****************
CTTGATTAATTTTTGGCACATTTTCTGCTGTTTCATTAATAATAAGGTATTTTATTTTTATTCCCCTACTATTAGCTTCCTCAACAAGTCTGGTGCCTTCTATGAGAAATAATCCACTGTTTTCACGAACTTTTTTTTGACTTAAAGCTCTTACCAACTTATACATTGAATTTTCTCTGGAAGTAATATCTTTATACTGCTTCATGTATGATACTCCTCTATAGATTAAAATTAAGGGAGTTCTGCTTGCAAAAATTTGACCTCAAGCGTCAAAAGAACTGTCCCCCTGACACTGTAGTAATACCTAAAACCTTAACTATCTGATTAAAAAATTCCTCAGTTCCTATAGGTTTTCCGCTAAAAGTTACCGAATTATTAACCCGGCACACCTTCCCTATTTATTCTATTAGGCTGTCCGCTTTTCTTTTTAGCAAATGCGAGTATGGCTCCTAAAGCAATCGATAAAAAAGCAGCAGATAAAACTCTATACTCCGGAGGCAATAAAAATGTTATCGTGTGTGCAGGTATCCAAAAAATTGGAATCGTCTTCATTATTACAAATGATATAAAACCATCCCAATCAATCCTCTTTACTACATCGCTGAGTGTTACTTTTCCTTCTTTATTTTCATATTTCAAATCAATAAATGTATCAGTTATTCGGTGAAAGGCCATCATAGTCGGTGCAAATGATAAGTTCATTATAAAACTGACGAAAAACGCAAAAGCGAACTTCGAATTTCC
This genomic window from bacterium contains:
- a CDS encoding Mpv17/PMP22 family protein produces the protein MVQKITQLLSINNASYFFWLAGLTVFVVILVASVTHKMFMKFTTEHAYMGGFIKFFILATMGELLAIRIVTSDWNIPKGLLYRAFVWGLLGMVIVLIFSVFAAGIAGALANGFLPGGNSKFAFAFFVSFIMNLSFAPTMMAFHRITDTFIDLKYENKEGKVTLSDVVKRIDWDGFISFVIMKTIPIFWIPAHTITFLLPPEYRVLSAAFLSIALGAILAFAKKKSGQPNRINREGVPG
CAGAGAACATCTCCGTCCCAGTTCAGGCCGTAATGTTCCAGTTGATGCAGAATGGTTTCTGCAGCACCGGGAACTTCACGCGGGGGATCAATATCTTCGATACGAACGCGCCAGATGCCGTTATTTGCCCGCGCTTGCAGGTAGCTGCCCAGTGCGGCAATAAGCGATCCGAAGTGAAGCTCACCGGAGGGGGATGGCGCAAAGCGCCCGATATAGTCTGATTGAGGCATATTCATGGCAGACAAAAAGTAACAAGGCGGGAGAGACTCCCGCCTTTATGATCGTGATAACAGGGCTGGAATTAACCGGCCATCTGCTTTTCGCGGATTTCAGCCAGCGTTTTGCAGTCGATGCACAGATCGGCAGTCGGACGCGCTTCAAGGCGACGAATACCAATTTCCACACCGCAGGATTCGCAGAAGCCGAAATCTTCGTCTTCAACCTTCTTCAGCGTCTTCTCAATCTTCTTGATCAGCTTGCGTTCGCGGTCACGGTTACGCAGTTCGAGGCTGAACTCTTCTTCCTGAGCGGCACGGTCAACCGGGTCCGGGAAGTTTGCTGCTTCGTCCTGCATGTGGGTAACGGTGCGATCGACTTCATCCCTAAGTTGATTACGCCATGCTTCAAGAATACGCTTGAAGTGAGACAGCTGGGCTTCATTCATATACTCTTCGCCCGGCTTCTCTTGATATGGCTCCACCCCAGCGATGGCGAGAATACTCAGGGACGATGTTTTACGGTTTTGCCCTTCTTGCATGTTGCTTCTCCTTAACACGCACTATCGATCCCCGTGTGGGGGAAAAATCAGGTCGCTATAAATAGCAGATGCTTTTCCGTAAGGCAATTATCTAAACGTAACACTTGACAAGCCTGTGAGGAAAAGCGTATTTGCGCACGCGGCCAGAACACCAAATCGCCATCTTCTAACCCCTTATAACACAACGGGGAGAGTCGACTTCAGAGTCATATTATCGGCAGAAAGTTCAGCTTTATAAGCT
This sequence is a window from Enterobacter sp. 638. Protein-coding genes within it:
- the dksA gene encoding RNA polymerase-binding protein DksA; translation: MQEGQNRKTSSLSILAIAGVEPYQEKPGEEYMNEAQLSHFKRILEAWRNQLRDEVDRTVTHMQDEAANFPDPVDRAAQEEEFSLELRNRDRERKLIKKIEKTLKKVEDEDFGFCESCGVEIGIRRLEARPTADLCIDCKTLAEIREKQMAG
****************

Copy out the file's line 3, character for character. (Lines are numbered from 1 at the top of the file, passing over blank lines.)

- a CDS encoding Mpv17/PMP22 family protein produces the protein MVQKITQLLSINNASYFFWLAGLTVFVVILVASVTHKMFMKFTTEHAYMGGFIKFFILATMGELLAIRIVTSDWNIPKGLLYRAFVWGLLGMVIVLIFSVFAAGIAGALANGFLPGGNSKFAFAFFVSFIMNLSFAPTMMAFHRITDTFIDLKYENKEGKVTLSDVVKRIDWDGFISFVIMKTIPIFWIPAHTITFLLPPEYRVLSAAFLSIALGAILAFAKKKSGQPNRINREGVPG